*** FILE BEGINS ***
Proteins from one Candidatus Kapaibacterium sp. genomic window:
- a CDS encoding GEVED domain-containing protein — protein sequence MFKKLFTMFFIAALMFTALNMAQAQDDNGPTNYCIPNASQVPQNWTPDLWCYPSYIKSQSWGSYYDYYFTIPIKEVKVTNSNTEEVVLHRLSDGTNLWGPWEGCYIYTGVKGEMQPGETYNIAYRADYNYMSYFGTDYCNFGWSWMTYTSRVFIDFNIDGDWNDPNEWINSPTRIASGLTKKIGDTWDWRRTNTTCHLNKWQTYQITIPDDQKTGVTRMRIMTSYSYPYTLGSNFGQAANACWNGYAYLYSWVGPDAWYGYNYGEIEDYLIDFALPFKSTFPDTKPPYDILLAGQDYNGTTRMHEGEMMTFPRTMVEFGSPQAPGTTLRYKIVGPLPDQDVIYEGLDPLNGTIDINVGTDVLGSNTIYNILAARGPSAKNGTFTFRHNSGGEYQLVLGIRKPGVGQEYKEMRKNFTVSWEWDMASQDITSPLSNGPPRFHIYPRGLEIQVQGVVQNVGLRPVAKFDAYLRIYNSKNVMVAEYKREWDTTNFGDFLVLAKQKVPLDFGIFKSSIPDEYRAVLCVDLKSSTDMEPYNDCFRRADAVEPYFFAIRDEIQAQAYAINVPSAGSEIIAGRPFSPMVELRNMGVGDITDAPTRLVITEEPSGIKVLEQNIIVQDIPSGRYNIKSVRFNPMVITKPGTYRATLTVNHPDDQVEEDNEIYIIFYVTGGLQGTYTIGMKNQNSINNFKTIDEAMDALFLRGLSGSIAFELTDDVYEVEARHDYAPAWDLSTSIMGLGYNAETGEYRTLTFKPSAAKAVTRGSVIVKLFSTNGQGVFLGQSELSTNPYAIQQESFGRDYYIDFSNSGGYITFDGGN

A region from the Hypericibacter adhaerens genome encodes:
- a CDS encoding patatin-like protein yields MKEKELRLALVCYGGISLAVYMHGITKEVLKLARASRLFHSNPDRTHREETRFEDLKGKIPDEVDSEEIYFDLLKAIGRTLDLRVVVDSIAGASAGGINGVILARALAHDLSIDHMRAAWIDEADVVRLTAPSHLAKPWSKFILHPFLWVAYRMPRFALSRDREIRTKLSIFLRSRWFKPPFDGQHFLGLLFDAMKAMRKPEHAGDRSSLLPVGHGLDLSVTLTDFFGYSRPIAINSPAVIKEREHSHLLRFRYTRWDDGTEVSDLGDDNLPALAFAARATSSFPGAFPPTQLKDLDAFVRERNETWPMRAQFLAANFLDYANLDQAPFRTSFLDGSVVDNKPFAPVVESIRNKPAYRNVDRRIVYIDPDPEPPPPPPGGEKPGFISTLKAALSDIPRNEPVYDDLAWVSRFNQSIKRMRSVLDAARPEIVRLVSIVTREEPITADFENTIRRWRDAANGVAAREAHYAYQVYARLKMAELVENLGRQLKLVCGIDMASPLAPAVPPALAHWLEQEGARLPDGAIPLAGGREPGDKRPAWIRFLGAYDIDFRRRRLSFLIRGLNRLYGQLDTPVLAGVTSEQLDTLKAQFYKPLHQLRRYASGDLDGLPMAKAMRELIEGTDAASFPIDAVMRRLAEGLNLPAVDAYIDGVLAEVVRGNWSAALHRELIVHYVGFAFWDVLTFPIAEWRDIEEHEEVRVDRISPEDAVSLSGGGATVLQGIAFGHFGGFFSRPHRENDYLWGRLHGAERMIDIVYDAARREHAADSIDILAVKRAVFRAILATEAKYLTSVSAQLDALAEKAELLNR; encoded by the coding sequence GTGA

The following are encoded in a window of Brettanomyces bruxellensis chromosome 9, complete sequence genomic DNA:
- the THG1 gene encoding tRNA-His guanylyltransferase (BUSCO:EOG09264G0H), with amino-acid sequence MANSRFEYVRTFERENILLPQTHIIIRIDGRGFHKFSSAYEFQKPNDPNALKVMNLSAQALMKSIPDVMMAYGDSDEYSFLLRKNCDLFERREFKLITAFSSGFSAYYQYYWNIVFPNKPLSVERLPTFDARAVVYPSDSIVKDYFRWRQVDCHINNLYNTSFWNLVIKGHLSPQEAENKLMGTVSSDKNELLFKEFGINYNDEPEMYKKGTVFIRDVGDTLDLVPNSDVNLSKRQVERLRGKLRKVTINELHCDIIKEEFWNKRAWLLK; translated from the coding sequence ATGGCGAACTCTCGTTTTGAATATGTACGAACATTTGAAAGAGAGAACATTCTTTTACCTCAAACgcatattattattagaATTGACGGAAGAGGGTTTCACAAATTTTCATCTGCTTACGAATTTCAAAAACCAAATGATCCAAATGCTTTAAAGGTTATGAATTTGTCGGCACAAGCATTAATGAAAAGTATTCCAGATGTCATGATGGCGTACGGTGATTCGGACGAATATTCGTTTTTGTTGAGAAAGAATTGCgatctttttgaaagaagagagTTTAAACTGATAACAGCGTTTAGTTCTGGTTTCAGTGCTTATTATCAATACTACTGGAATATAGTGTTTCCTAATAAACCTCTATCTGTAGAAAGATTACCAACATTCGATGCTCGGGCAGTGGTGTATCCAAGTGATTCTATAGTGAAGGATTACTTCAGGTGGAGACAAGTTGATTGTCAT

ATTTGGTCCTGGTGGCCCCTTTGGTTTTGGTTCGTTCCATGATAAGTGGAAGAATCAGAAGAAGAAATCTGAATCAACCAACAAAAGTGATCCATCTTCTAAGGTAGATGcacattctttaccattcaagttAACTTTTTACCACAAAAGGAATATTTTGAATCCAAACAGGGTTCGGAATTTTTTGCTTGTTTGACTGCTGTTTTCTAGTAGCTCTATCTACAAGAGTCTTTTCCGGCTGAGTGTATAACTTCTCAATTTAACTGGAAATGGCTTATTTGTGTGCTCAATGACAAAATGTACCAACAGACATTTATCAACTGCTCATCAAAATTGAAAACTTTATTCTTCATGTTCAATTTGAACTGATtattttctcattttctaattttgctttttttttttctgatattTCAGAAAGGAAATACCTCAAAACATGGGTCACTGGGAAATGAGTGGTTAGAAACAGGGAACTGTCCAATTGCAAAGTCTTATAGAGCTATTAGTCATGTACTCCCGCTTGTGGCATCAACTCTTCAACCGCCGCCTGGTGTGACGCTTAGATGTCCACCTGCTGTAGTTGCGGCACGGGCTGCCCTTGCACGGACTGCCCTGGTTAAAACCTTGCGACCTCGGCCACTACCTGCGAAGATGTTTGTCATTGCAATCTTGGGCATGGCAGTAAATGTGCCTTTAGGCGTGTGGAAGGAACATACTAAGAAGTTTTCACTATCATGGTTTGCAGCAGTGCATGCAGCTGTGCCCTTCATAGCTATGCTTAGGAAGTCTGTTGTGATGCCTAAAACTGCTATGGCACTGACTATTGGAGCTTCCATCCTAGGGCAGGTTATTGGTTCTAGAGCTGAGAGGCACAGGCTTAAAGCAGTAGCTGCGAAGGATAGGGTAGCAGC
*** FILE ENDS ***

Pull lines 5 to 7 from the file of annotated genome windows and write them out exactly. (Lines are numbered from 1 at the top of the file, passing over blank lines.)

The following are encoded in a window of Brettanomyces bruxellensis chromosome 9, complete sequence genomic DNA:
- the THG1 gene encoding tRNA-His guanylyltransferase (BUSCO:EOG09264G0H), with amino-acid sequence MANSRFEYVRTFERENILLPQTHIIIRIDGRGFHKFSSAYEFQKPNDPNALKVMNLSAQALMKSIPDVMMAYGDSDEYSFLLRKNCDLFERREFKLITAFSSGFSAYYQYYWNIVFPNKPLSVERLPTFDARAVVYPSDSIVKDYFRWRQVDCHINNLYNTSFWNLVIKGHLSPQEAENKLMGTVSSDKNELLFKEFGINYNDEPEMYKKGTVFIRDVGDTLDLVPNSDVNLSKRQVERLRGKLRKVTINELHCDIIKEEFWNKRAWLLK; translated from the coding sequence ATGGCGAACTCTCGTTTTGAATATGTACGAACATTTGAAAGAGAGAACATTCTTTTACCTCAAACgcatattattattagaATTGACGGAAGAGGGTTTCACAAATTTTCATCTGCTTACGAATTTCAAAAACCAAATGATCCAAATGCTTTAAAGGTTATGAATTTGTCGGCACAAGCATTAATGAAAAGTATTCCAGATGTCATGATGGCGTACGGTGATTCGGACGAATATTCGTTTTTGTTGAGAAAGAATTGCgatctttttgaaagaagagagTTTAAACTGATAACAGCGTTTAGTTCTGGTTTCAGTGCTTATTATCAATACTACTGGAATATAGTGTTTCCTAATAAACCTCTATCTGTAGAAAGATTACCAACATTCGATGCTCGGGCAGTGGTGTATCCAAGTGATTCTATAGTGAAGGATTACTTCAGGTGGAGACAAGTTGATTGTCAT

ATTTGGTCCTGGTGGCCCCTTTGGTTTTGGTTCGTTCCATGATAAGTGGAAGAATCAGAAGAAGAAATCTGAATCAACCAACAAAAGTGATCCATCTTCTAAGGTAGATGcacattctttaccattcaagttAACTTTTTACCACAAAAGGAATATTTTGAATCCAAACAGGGTTCGGAATTTTTTGCTTGTTTGACTGCTGTTTTCTAGTAGCTCTATCTACAAGAGTCTTTTCCGGCTGAGTGTATAACTTCTCAATTTAACTGGAAATGGCTTATTTGTGTGCTCAATGACAAAATGTACCAACAGACATTTATCAACTGCTCATCAAAATTGAAAACTTTATTCTTCATGTTCAATTTGAACTGATtattttctcattttctaattttgctttttttttttctgatattTCAGAAAGGAAATACCTCAAAACATGGGTCACTGGGAAATGAGTGGTTAGAAACAGGGAACTGTCCAATTGCAAAGTCTTATAGAGCTATTAGTCATGTACTCCCGCTTGTGGCATCAACTCTTCAACCGCCGCCTGGTGTGACGCTTAGATGTCCACCTGCTGTAGTTGCGGCACGGGCTGCCCTTGCACGGACTGCCCTGGTTAAAACCTTGCGACCTCGGCCACTACCTGCGAAGATGTTTGTCATTGCAATCTTGGGCATGGCAGTAAATGTGCCTTTAGGCGTGTGGAAGGAACATACTAAGAAGTTTTCACTATCATGGTTTGCAGCAGTGCATGCAGCTGTGCCCTTCATAGCTATGCTTAGGAAGTCTGTTGTGATGCCTAAAACTGCTATGGCACTGACTATTGGAGCTTCCATCCTAGGGCAGGTTATTGGTTCTAGAGCTGAGAGGCACAGGCTTAAAGCAGTAGCTGCGAAGGATAGGGTAGCAGC